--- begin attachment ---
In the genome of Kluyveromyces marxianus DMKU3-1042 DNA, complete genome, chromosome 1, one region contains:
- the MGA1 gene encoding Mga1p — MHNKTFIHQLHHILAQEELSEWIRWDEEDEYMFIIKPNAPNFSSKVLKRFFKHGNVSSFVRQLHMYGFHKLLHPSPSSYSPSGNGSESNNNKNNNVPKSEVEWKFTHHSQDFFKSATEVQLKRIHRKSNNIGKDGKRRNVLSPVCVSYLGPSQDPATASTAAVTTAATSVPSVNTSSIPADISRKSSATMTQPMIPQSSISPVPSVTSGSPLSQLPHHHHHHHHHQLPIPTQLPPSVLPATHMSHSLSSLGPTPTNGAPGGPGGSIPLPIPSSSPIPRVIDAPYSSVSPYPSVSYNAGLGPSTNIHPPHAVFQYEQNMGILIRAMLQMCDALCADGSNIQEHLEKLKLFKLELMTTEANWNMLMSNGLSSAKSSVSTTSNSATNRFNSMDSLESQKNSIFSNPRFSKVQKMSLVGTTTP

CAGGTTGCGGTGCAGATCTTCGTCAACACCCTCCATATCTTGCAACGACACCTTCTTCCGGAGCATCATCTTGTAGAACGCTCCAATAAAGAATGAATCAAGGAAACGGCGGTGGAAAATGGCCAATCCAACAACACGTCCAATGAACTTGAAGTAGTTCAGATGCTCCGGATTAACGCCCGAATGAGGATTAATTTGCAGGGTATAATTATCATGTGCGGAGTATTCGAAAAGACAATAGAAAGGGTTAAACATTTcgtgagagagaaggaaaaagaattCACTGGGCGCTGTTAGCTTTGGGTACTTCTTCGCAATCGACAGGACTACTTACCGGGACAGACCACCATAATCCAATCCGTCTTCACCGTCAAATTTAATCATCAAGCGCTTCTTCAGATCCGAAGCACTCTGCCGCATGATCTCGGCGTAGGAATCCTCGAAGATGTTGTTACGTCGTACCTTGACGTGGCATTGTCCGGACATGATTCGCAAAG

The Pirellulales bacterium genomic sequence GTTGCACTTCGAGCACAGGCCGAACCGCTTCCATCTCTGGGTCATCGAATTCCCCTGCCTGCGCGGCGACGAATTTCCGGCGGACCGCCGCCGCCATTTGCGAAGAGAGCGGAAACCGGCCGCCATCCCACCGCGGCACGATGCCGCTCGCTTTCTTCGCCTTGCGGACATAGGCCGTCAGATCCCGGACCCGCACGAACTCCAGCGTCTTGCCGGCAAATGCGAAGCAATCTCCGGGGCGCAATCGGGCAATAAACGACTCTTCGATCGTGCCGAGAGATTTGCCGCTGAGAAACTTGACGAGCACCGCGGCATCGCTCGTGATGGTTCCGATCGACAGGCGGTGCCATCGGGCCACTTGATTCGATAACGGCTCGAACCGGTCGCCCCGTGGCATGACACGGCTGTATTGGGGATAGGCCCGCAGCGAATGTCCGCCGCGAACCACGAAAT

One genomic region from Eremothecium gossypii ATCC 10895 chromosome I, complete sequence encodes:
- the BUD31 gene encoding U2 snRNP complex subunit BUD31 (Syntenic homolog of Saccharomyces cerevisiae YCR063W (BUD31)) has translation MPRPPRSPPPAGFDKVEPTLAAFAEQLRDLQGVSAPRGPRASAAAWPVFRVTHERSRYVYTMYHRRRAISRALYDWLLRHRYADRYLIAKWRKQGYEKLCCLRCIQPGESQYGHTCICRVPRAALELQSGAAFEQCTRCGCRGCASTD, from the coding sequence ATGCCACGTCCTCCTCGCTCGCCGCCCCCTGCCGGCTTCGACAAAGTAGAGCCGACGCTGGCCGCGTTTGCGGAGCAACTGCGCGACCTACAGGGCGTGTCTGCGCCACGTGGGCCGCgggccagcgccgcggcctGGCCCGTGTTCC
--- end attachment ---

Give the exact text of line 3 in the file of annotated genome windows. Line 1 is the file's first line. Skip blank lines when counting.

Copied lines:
CAGGTTGCGGTGCAGATCTTCGTCAACACCCTCCATATCTTGCAACGACACCTTCTTCCGGAGCATCATCTTGTAGAACGCTCCAATAAAGAATGAATCAAGGAAACGGCGGTGGAAAATGGCCAATCCAACAACACGTCCAATGAACTTGAAGTAGTTCAGATGCTCCGGATTAACGCCCGAATGAGGATTAATTTGCAGGGTATAATTATCATGTGCGGAGTATTCGAAAAGACAATAGAAAGGGTTAAACATTTcgtgagagagaaggaaaaagaattCACTGGGCGCTGTTAGCTTTGGGTACTTCTTCGCAATCGACAGGACTACTTACCGGGACAGACCACCATAATCCAATCCGTCTTCACCGTCAAATTTAATCATCAAGCGCTTCTTCAGATCCGAAGCACTCTGCCGCATGATCTCGGCGTAGGAATCCTCGAAGATGTTGTTACGTCGTACCTTGACGTGGCATTGTCCGGACATGATTCGCAAAG